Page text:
· The Hot Line - Newsletter
Sign Up For The Hot Line
February 2007 | Rotisserie
Our newsletter is now a year old, and we hope that you’ve found it useful – or at least mildly amusing. You can always email us with any suggestions, comments and questions at email@example.com, we’re listening.
It’s no mistake we launched the Hot Line in winter -year-round barbecuing is our challenge to you. The rewards are great (a clean kitchen, smokey hot flavour to warm you up, and the appreciative smiles from family), and there are tools to make all-weather barbecuing doable.One of the truly great gifts to element-braving cooks is the rotisserie, the subject of this month’s newsletter. It does the turning for you, and delivers roasts to last a week if you need them to.
Check out our friend Nick. He loves to rotisserie outside so much he's willing to melt the ice off his barbecues first. Needless to say, Nick is our kind of guy.
So, enjoy the month of romance, and replace those chocolates and flowers with a beautiful rotisserie meal instead.
Balance. Essential to life, but even more important for the rotisserie. Those heavy silver things they put in with the rotisserie – they actually aren’t ‘extras.’ They keep the food you’ve got on the rotisserie balanced, which means the motor isn’t working harder than it has to, and also it means your dinner will turn evenly and consistently. Important if what you’ve got on the rotisserie is the family’s Christmas turkey!
If you have a very powerful rotisserie motor (our strongest will turn 140 lbs), then balance is not so essential. If you have a standard rotisserie motor (will turn about 12lbs), then you need to ensure that your rotisserie rod is as evenly balanced as possible so your motor will be able to turn it.
RecipeCheck out this humbly titled recipe from Alberta Pork on your rotisserie. For more terrific recipes see www.albertapork.ca/recipes.
Undisputed King of All Barbecue Roasts
Yield: Serves 12
Cooking Time: 2 – 2 1/4 hrs
Preparation Time: 12 min
1-2 rib Pork loin rib half, crown roast, about 6 lb/3kg
2 cups (500 mL) pineapple jam
1/3 cup (75 mL) corn syrup
1 tsp (5 mL) ground cloves
Apple Nut Stuffing
5 cups (1.25 L) soft bread crumbs
1 tart apple, peeled, cored and chopped
2 cloves garlic, minced
1 onion, chopped
1/2 cup (125 mL) chopped celery
1/2 cup (125 mL) pecans or almonds
ground black pepper, to taste
1 tsp (5 mL) salt
Wrap each Pork rib bone in foil. Place the roast on your rotisserie spit and properly balance the weight so it turns easily.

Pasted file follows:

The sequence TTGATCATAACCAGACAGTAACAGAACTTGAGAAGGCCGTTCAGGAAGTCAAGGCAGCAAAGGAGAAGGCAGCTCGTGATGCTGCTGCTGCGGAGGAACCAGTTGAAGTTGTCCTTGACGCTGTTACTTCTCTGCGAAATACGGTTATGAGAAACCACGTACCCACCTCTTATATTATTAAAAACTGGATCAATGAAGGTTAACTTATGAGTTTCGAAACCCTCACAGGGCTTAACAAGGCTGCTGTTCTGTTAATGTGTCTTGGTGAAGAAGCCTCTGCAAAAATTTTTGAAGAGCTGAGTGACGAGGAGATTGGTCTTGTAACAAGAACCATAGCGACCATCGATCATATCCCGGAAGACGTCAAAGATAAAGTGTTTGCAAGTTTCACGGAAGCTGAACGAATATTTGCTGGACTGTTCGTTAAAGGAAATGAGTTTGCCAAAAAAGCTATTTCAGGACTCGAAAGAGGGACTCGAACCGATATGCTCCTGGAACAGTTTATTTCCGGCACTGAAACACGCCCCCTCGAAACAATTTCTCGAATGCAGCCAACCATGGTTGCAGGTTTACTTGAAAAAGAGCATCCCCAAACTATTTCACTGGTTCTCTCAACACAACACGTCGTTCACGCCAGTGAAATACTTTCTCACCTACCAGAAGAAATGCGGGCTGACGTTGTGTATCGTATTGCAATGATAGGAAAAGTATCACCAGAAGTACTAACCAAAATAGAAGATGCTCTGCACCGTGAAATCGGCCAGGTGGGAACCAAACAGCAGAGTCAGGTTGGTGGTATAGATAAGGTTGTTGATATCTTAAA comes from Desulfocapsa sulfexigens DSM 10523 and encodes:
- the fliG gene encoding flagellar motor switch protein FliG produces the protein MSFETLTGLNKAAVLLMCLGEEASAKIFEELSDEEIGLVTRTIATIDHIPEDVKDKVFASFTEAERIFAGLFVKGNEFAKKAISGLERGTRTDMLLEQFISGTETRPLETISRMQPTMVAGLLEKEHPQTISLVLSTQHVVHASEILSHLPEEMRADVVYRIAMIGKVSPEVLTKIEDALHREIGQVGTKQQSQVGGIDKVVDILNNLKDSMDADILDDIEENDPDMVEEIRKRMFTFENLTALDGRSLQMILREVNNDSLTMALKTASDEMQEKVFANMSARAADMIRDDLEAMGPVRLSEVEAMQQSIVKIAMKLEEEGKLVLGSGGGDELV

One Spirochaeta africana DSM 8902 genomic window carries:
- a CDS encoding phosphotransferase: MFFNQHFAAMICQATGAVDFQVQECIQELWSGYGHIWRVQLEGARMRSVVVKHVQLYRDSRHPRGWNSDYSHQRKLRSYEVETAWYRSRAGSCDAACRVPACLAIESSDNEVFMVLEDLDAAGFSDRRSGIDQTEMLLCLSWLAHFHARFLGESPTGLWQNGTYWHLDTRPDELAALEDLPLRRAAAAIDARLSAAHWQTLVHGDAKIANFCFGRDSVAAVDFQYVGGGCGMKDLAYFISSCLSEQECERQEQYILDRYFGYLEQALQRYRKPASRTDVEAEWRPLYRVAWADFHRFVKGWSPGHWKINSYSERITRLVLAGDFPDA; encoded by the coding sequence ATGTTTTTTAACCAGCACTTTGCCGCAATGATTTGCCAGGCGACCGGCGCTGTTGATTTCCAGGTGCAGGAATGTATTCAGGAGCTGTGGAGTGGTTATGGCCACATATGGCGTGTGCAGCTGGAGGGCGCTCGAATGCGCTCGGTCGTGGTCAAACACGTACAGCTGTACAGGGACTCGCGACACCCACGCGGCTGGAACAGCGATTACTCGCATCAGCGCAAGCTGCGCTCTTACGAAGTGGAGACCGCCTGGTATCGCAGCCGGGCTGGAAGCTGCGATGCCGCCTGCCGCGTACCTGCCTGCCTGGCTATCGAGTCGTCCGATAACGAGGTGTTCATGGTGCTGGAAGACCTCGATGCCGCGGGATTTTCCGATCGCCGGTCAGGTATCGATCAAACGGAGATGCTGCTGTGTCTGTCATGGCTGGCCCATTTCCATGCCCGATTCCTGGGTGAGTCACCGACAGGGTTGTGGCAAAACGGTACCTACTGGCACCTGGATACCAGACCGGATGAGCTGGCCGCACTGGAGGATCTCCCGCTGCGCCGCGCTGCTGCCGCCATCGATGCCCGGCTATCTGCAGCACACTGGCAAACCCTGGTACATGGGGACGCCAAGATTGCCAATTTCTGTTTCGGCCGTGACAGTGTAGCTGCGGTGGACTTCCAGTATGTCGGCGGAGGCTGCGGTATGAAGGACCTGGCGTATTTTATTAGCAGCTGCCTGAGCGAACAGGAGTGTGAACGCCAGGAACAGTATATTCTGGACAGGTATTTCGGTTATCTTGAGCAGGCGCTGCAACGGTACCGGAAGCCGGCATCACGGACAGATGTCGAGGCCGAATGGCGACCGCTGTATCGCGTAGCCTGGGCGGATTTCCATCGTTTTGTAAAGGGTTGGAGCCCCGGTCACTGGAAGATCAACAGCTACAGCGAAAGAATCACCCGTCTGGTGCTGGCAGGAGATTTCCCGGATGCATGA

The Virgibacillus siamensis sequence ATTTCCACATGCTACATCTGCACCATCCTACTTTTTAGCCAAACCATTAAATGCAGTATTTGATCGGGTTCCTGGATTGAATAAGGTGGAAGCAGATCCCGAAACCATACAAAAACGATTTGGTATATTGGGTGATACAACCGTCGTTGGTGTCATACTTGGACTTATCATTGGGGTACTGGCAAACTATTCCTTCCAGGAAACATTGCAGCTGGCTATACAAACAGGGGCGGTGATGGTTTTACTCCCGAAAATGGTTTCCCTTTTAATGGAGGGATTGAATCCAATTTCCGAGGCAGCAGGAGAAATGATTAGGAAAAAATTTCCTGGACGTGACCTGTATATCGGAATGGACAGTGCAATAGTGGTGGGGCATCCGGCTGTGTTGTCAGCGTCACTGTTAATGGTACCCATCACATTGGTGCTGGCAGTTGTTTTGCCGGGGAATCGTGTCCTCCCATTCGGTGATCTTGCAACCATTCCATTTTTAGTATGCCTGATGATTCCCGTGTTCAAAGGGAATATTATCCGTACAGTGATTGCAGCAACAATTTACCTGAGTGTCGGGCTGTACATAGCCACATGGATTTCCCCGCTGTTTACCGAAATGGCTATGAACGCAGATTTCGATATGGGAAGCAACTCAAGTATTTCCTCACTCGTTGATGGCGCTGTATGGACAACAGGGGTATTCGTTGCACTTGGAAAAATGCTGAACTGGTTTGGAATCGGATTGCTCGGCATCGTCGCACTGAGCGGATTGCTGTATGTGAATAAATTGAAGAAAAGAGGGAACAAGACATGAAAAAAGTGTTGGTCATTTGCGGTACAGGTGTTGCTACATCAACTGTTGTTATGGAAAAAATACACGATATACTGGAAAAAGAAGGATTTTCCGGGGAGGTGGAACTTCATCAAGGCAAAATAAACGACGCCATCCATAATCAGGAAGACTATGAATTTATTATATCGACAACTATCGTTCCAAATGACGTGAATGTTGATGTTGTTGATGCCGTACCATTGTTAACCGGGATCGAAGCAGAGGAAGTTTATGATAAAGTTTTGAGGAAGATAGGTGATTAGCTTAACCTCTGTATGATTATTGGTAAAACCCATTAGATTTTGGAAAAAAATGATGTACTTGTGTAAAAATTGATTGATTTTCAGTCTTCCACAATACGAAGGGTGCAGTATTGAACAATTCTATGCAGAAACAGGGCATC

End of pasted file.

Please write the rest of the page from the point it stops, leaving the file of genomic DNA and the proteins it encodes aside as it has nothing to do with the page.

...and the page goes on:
Preheat barbecue on high; reduce temperature to low. Place spit rod and roast on the barbecue and roast Pork for an hour. If you do not have a rear rotisserie burner on your barbecue you should use indirect heat for the majority of the cooking time.
Stop your rotisserie from turning after the first hour. Temporarily remove roast from barbecue so you can stuff it.
Combine stuffing ingredients and press firmly into the cavity of partially cooked roast. Wrap remaining stuffing in foil and heat over barbecue for 15 to 20 minutes.
Combine glaze ingredients in a saucepan over medium heat, stirring occasionally. Baste roast with glaze every 15 to 20 minutes for remaining 11/4 hours or until a meat thermometer measures 160°F (70°C)
Remove foil from bone ends and decorate with paper frills, cherry tomatoes or large grapes. Slice between ribs to serve.
Meet The Experts
Nancy has been working in our Oakville Ontario store for six years and we’re incredibly lucky to have her. Nancy is a pleasure to work with and treats everyone she meets - customer, friend or co-worker - with friendliness and respect. Nancy is married to Don, is a terrific curler and has a fabulous eye for colour – if you want someone to help you pick out the right fabrics and colours for your patio furniture, talk to Nancy.
These days Nancy cooks on a Weber barbecue but still remembers using the rotisserie on her old Falcon barbecue. Her favourite barbecue food is spareribs but, if using a rotisserie, she has her own recipe for ‘Lemon Pork Tenderloin’ which has the neighbours jumping the fence. You’re welcome to try to get the recipe from her but we don’t like your chances.
If you barbecue 3-4 times a week like Nancy does, you learn a thing or two along the way. Nancy’s determined to educate her customers on all the unique things that their barbecues will cook for them. So drop into our Oakville store if you’re in the area and ask her for some advice on barbecuing. However, if you haven’t cleaned your barbecue in awhile – don’t tell her; she’s kind of fussy about that stuff and maintains that “a clean bbq is a tasty bbq”.